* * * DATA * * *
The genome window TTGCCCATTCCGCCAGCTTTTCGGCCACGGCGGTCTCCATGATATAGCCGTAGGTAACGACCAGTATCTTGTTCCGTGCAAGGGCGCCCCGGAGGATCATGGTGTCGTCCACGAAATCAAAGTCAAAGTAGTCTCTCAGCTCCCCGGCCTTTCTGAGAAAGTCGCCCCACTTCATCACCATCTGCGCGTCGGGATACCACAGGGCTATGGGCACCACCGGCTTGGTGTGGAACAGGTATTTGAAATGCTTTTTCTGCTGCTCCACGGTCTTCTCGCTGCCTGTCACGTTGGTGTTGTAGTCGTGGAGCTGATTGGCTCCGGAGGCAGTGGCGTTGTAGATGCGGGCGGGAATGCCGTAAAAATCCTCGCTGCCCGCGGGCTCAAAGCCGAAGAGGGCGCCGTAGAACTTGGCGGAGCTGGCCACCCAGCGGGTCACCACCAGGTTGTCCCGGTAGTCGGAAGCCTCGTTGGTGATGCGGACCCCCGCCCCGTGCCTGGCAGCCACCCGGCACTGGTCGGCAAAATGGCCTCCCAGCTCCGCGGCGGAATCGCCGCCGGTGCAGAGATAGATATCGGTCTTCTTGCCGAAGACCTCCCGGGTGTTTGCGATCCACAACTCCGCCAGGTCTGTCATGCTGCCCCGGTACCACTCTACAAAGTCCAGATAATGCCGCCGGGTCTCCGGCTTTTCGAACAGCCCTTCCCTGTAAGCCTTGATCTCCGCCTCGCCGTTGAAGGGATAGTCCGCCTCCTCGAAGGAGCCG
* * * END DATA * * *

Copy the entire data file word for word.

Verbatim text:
The genome window TTGCCCATTCCGCCAGCTTTTCGGCCACGGCGGTCTCCATGATATAGCCGTAGGTAACGACCAGTATCTTGTTCCGTGCAAGGGCGCCCCGGAGGATCATGGTGTCGTCCACGAAATCAAAGTCAAAGTAGTCTCTCAGCTCCCCGGCCTTTCTGAGAAAGTCGCCCCACTTCATCACCATCTGCGCGTCGGGATACCACAGGGCTATGGGCACCACCGGCTTGGTGTGGAACAGGTATTTGAAATGCTTTTTCTGCTGCTCCACGGTCTTCTCGCTGCCTGTCACGTTGGTGTTGTAGTCGTGGAGCTGATTGGCTCCGGAGGCAGTGGCGTTGTAGATGCGGGCGGGAATGCCGTAAAAATCCTCGCTGCCCGCGGGCTCAAAGCCGAAGAGGGCGCCGTAGAACTTGGCGGAGCTGGCCACCCAGCGGGTCACCACCAGGTTGTCCCGGTAGTCGGAAGCCTCGTTGGTGATGCGGACCCCCGCCCCGTGCCTGGCAGCCACCCGGCACTGGTCGGCAAAATGGCCTCCCAGCTCCGCGGCGGAATCGCCGCCGGTGCAGAGATAGATATCGGTCTTCTTGCCGAAGACCTCCCGGGTGTTTGCGATCCACAACTCCGCCAGGTCTGTCATGCTGCCCCGGTACCACTCTACAAAGTCCAGATAATGCCGCCGGGTCTCCGGCTTTTCGAACAGCCCTTCCCTGTAAGCCTTGATCTCCGCCTCGCCGTTGAAGGGATAGTCCGCCTCCTCGAAGGAGCCG